Scientists engineer decoy protein that neutralises coronavirus: Study

Scientists have engineered a decoy protein which binds to the novel coronavirus and blocks infection in cultured cells, an advance that may lead to a therapeutic or preventive agent against COVID-19.

According to the researchers, including Erik Procko from the University of Illinois, Urbana-Champaign in the US, in order to infect a human cell, a virus must first bind to a receptor protein on the surface of the cell.

For the novel coronavirus SARS-CoV-2, they said this happens via a receptor protein called ACE2, which is found particularly in tissues in the lungs, heart, arteries, kidneys and intestines, playing a number of roles, including the regulation of blood pressure and inflammation.

In the study, published in the journal Science, the researchers produced more than 2,000 mutant versions of ACE2 and analysed how these interacted with the coronavirus.

They found that a combination of three mutations produced a receptor that bound to the virus 50 times more strongly, making it a much more attractive target for the virus than the human body's own version of ACE2.

When the scientists tested a soluble version of the newly engineered receptor, they found that when it is detached from cells, it is free to interact with the virus as a decoy receptor.

"Administering a decoy based on ACE2 might not only neutralise infection, but may have the additional benefit of rescuing lost ACE2 activity and directly treating aspects of COVID-19," Procko said.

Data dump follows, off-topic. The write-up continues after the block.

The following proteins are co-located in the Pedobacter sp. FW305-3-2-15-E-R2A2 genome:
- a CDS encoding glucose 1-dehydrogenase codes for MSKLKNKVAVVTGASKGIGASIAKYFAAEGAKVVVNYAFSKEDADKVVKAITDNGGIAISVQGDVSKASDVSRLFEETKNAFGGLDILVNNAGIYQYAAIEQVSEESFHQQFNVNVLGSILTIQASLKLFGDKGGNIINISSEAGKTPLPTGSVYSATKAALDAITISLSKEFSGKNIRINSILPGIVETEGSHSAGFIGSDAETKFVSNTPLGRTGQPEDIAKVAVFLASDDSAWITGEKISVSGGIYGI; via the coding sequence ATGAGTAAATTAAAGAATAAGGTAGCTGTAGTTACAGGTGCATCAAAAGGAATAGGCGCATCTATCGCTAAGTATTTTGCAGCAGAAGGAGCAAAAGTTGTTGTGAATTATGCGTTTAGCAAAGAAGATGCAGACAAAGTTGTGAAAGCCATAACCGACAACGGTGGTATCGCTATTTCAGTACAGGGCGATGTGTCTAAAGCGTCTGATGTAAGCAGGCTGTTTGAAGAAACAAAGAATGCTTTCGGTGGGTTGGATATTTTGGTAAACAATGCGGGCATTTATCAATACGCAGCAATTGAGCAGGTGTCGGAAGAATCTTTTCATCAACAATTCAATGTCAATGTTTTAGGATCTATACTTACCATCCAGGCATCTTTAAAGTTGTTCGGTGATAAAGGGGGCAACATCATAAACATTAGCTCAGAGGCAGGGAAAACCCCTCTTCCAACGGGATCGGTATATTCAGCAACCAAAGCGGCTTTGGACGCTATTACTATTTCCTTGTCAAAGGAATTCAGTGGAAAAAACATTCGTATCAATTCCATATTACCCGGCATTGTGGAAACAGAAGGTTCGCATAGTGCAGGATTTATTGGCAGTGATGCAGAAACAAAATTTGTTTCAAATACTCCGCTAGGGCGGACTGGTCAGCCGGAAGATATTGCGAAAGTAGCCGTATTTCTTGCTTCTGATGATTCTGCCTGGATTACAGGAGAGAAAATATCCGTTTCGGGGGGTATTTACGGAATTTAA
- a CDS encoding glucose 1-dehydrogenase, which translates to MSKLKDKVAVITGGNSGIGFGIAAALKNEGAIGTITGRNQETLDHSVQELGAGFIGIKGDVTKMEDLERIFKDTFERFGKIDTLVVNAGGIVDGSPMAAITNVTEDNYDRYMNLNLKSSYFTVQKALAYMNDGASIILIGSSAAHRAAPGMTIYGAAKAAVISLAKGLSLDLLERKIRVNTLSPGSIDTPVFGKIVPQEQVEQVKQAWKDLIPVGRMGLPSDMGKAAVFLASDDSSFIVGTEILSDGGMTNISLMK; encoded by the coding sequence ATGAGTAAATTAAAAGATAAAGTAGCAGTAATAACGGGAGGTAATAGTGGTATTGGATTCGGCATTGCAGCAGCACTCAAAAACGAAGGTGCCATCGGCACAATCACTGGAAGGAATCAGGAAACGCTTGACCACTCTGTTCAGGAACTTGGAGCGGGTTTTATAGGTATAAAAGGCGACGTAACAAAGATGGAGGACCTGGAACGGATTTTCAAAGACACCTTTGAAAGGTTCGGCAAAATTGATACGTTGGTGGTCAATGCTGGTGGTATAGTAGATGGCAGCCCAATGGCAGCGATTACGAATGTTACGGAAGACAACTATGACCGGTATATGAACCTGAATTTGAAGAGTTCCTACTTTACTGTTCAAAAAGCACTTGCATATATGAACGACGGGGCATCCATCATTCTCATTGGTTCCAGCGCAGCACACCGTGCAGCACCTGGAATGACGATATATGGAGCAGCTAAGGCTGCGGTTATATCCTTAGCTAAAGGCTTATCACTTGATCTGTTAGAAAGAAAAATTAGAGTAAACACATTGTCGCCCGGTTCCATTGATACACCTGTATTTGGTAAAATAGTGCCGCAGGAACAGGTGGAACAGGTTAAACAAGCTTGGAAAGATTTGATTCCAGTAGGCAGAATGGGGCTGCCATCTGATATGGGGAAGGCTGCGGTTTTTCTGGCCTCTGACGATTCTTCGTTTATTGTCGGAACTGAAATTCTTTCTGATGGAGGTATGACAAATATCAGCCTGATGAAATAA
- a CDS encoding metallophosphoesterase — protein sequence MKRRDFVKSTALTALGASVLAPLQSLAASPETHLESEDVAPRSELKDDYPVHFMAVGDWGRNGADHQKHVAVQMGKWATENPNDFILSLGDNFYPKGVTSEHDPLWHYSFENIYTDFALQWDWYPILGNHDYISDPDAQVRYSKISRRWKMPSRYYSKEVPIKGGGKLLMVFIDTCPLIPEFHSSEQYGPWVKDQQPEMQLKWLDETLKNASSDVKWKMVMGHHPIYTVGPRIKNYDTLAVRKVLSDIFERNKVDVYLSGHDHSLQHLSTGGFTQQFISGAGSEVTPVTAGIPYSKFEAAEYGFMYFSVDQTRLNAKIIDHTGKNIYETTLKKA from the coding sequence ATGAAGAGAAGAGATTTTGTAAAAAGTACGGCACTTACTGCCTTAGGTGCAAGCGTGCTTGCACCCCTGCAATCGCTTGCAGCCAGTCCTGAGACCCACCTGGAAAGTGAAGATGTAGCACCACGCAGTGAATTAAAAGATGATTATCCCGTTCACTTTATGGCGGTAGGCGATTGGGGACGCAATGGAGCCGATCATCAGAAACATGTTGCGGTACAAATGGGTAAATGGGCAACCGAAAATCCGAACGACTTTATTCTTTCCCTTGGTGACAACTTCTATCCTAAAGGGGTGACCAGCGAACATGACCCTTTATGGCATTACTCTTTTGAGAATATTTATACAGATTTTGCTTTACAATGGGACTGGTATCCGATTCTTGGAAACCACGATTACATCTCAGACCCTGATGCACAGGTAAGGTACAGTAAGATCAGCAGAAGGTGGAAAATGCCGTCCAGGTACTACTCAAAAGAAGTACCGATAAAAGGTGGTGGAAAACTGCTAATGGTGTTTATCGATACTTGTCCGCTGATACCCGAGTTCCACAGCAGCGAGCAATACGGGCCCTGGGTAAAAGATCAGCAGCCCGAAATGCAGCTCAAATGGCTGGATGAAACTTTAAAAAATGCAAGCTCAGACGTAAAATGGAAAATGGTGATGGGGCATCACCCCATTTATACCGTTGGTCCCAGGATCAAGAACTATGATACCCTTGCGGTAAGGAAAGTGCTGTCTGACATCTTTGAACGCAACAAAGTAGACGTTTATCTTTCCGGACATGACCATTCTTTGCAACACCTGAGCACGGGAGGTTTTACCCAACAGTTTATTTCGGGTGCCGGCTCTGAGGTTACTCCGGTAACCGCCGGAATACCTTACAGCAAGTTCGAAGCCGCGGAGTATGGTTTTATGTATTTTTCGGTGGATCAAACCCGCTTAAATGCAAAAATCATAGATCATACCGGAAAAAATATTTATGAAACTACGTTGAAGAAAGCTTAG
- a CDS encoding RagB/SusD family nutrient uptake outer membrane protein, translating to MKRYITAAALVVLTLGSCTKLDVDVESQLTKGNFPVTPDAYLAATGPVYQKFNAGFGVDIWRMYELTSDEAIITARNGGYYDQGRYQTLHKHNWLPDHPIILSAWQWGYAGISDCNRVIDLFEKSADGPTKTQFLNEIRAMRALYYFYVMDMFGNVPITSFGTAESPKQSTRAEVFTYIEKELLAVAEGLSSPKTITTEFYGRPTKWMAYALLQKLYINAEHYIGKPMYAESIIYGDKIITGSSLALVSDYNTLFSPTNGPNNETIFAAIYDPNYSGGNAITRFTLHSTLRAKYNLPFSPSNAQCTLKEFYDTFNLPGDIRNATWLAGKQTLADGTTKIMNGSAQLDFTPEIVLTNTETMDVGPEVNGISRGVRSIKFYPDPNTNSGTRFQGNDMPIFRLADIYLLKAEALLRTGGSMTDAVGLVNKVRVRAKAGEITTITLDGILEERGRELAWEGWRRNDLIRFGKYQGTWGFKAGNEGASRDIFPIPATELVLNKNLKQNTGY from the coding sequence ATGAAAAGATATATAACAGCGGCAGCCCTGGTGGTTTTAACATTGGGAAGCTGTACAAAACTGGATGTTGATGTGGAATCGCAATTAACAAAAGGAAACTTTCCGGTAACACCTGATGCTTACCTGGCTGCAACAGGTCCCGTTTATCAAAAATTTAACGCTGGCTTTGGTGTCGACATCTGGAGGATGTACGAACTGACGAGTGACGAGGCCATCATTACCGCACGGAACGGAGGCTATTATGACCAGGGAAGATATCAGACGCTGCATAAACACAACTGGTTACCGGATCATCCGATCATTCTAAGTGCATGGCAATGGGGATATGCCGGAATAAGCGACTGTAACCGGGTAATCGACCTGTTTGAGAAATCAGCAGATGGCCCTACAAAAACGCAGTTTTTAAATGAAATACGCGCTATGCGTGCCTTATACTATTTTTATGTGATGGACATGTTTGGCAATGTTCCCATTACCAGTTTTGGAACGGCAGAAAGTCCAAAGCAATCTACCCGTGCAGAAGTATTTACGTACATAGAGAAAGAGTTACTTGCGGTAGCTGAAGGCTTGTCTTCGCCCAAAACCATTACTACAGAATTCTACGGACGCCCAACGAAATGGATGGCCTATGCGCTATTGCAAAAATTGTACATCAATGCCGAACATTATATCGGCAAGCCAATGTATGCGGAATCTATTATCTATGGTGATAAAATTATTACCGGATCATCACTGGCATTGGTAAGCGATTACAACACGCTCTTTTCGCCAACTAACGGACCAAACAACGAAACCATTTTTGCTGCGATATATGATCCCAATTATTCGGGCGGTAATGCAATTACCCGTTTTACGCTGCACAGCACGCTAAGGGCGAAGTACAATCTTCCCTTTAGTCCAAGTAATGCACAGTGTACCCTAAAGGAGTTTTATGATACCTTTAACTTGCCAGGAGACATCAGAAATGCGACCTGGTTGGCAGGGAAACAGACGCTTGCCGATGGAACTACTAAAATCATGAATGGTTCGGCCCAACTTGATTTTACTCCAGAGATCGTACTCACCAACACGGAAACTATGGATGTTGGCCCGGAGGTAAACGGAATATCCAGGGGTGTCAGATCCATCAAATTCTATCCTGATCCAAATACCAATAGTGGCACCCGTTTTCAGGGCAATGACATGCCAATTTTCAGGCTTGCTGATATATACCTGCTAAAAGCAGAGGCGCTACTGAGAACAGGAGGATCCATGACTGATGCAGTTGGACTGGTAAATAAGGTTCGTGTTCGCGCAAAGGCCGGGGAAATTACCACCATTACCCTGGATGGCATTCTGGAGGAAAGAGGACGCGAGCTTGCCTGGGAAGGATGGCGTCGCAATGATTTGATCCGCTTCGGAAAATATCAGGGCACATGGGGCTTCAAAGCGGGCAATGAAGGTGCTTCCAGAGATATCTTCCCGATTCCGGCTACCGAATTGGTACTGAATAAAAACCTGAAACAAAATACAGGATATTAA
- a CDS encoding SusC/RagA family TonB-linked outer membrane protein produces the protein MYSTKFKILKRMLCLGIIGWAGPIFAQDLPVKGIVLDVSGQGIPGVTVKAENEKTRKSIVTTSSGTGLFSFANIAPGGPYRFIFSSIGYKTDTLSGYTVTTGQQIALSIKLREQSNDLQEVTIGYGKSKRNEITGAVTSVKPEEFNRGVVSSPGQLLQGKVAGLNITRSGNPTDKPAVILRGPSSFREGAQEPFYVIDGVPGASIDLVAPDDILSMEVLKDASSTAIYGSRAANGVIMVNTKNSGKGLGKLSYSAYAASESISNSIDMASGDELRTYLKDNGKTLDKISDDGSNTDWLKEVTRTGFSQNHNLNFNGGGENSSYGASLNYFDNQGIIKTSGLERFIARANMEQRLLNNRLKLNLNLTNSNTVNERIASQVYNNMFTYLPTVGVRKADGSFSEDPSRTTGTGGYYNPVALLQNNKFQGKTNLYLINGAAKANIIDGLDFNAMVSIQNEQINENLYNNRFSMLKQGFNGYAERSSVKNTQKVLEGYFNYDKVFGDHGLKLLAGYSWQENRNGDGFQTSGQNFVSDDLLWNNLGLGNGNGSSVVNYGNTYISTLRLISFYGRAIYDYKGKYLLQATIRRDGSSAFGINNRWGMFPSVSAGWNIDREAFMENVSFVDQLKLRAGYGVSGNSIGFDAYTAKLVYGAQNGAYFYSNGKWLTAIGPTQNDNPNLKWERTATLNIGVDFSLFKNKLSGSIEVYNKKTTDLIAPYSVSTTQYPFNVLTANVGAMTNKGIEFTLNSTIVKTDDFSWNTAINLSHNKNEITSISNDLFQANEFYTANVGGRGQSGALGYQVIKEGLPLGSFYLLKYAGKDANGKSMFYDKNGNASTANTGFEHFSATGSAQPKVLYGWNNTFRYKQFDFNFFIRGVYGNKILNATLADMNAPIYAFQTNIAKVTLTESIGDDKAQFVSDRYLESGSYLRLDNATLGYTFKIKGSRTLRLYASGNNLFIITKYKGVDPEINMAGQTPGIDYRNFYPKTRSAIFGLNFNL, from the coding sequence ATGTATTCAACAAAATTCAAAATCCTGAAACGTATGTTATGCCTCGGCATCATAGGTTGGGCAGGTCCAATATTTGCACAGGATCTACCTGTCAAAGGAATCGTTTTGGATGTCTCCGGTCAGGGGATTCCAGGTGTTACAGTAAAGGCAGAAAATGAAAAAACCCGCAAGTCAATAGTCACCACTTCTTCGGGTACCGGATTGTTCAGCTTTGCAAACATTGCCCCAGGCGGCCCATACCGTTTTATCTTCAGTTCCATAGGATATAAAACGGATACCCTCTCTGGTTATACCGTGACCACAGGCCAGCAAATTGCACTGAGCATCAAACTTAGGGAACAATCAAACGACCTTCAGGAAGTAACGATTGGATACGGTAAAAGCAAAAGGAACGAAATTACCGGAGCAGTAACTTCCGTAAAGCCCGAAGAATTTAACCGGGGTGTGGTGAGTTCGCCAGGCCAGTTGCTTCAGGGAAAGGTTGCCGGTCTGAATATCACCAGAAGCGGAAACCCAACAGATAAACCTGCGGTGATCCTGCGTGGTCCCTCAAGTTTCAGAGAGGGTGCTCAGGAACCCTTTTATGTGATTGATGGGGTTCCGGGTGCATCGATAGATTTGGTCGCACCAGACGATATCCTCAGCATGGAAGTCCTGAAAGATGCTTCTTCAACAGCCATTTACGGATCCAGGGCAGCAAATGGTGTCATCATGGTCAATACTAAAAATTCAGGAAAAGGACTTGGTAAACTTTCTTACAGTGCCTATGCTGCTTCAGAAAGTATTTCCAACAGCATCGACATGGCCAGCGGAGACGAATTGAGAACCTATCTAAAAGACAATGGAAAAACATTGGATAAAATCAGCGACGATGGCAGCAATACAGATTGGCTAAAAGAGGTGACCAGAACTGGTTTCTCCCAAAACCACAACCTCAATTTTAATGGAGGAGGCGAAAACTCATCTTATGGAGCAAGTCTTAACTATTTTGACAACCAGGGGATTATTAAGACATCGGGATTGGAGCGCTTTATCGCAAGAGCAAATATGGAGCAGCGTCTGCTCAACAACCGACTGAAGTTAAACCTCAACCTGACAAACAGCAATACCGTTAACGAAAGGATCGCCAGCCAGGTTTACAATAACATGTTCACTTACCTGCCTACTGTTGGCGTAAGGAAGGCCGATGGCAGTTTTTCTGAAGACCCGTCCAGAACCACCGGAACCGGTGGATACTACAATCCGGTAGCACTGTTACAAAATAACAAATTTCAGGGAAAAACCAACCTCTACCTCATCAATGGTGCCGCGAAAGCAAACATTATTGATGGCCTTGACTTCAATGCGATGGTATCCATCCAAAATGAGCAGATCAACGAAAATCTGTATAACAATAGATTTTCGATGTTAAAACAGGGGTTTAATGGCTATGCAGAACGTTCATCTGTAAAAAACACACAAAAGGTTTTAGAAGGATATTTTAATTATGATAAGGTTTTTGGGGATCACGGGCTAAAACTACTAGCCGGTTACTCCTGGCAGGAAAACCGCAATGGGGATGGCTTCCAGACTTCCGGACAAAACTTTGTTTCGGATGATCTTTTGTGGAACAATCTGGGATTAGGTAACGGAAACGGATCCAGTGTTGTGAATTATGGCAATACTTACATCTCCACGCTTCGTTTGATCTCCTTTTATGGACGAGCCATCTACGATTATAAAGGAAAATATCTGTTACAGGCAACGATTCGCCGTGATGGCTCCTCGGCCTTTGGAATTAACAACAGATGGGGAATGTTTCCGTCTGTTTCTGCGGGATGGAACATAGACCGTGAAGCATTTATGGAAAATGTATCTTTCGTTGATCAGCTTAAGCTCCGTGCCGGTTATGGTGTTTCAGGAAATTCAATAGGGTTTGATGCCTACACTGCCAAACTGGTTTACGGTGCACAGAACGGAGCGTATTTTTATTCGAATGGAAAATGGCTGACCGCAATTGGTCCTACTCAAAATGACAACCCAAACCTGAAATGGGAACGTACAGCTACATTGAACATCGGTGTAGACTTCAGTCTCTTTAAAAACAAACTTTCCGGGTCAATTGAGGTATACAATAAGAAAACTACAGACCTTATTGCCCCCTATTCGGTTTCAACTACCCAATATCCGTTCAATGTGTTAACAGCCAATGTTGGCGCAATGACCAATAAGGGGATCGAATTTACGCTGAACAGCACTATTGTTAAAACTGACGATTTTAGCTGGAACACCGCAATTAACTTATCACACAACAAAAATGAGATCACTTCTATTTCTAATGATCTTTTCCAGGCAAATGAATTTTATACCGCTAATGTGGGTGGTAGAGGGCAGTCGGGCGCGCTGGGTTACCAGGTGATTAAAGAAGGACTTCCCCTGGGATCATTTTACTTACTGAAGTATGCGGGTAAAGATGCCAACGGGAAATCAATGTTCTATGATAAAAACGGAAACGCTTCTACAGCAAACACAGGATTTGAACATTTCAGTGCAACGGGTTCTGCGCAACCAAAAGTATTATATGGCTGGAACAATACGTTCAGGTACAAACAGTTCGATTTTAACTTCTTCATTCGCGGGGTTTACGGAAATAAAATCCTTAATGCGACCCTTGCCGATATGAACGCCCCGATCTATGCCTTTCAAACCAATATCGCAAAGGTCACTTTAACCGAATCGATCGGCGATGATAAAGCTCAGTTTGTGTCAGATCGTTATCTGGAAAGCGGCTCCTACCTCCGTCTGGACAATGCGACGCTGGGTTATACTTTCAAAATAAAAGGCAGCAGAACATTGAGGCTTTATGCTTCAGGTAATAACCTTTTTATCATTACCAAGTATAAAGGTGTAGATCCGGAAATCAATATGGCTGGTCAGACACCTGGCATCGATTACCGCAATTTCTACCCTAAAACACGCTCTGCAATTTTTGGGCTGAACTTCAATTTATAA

According to the scientists, the strong affinity between the virus and the decoy receptor, rivals that of the best antibodies identified to date.

The scientists found that the decoy receptor not only binds to the virus in live tissue cultures, but it also effectively neutralises it, preventing cells from becoming infected.

However, they noted that further research is required to determine whether the decoy receptors could be an effective treatment agent against COVID-19.

Commenting on the findings, Umamaheswari K -- Professor, Centre for Nanotechnology and Advanced Biomaterials at SASTRA University in Tamil Nadu -- who is unrelated to the study, said the research is promising, but added that it is unclear if the decoy protein may protect cells that are already infected.

"I feel it is early to say if this can be translated into a clinical therapeutic. Because the viruses in circulation can probably bind to the decoy, preventing further infection, but there can also be viruses which get into cells," Umamaheswari said.

"The decoy protein may not neutralise these. That is one thing I feel the paper needed to explain further," she added.

Since the decoy protein closely resembles the ACE2 receptor, Umamaheswari said future studies assessing if it interferes with the body's blood pressure regulation process are needed to evaluate its safety in humans.


(Only the headline and picture of this report may have been reworked by the Business Standard staff; the rest of the content is auto-generated from a syndicated feed.)


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